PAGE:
When Kaseya acquired Unitrends for its appliance-based cloud backup capabilities last week, some critics wondered if the deal would trigger direct sales competition between Kaseya and its MSP base into the midmarket. After all, the primary Unitrends customer base to date involves midmarket and enterprise customers.
Still, the Unitrends installed base was not sold direct, Kaseya CEO Fred Voccola told ChannelE2E this morning. "Unitrends sells 100 percent through the channel," Voccola says. "One. Hundred. Percent."
Voccola and his team are getting set to kick off the company's Connect 2018 conference, which starts with an MSP M&A Symposium later today in Las Vegas.
Kaseya several years ago triggered some MSP concerns by selling direct into the midmarket. The company from time to time has also sold into the higher education market -- targeting colleges and universities. Still, Voccola says only a tiny portion of the company's RMM (remote monitoring and management) software business involves midmarket customers. And he says Unitrends will remain a pure channel play.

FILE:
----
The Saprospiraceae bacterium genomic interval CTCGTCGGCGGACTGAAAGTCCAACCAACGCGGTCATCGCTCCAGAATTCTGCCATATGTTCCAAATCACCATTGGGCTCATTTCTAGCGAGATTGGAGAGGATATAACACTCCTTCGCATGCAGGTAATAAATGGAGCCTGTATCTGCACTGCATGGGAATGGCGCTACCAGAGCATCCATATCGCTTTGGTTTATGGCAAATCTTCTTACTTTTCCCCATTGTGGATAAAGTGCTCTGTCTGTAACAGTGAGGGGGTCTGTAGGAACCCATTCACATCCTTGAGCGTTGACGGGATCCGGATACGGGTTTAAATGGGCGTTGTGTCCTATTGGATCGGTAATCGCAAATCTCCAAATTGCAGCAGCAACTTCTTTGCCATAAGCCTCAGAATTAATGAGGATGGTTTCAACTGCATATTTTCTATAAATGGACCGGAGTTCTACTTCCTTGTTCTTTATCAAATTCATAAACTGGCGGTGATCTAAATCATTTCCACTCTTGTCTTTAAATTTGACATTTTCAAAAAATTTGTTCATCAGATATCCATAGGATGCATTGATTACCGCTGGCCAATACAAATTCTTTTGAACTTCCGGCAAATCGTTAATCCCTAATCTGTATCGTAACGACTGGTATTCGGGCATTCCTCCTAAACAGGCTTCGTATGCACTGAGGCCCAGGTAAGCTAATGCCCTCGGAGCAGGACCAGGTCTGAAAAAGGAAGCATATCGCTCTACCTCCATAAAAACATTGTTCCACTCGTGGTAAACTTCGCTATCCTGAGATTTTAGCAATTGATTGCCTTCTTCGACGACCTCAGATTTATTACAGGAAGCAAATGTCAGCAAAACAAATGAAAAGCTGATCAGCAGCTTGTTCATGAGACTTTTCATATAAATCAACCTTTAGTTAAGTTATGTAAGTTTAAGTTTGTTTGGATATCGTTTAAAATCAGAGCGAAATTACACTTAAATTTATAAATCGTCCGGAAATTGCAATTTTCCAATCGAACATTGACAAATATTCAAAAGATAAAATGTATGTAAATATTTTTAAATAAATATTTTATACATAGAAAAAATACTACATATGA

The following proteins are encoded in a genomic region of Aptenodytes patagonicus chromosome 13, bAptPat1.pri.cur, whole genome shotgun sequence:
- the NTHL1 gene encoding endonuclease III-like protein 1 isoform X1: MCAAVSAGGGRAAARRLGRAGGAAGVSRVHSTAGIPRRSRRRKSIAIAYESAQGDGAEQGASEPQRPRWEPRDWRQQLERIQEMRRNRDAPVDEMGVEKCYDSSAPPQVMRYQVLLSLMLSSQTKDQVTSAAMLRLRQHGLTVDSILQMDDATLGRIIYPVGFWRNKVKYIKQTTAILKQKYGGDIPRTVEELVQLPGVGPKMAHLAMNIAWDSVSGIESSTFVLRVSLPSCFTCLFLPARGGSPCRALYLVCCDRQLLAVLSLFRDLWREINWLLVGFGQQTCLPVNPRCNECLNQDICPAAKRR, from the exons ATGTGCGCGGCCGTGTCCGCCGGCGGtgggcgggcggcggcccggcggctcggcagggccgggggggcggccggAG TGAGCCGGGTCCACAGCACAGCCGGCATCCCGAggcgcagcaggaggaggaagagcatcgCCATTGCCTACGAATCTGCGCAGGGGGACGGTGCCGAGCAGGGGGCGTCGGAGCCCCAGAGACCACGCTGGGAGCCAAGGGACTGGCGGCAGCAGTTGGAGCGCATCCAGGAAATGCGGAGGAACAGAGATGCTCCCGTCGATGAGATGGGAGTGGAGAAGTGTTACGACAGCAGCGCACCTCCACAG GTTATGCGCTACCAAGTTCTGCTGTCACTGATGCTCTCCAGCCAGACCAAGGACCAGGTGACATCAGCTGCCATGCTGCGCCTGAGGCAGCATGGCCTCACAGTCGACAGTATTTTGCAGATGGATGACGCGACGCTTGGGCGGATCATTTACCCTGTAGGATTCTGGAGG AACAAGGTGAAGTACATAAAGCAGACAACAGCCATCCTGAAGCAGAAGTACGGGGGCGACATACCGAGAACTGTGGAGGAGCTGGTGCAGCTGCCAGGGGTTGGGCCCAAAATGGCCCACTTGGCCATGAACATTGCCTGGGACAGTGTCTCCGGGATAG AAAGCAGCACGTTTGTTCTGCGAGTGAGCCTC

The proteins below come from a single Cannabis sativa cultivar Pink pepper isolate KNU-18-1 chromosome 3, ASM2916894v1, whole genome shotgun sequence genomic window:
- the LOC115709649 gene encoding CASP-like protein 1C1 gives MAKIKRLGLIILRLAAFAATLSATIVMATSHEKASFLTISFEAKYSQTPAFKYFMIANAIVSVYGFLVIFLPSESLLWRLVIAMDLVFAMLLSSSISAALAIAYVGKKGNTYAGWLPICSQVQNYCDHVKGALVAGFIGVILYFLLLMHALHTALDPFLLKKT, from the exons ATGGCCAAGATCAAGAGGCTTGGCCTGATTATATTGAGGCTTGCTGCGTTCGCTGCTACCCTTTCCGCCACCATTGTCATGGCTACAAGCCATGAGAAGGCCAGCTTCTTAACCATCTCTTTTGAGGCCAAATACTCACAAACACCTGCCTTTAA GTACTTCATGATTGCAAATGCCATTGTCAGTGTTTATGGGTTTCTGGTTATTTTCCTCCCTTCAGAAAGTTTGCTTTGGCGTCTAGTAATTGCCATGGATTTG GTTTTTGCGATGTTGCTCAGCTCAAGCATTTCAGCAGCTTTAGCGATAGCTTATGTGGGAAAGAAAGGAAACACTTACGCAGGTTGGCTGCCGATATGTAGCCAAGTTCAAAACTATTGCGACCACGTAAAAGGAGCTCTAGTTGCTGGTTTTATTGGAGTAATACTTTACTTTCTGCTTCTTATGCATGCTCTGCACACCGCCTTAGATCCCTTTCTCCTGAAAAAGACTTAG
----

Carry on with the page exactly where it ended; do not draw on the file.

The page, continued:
During the early years of the MSP market, most of the successful software suppliers bet their entire businesses on MSPs as customers. But these days, many vendors have broader customer bases. SolarWinds MSP's parent, for instance, sells into midmarket accounts. And ConnectWise now focuses on technology teams -- any type of tech group that needs technology automation and management tools to improve productivity.
My own views on the midmarket software sector tend to be a bit softer than many pure-play channel advocates. When vendors sell directly into the midmarket, I realize that may cause some competition for MSPs. But I've always insisted: It's up to MSPs to provide truly differentiated services and quantifiable value that inspire midmarket customers to outsource some or all of their IT operations in the first place.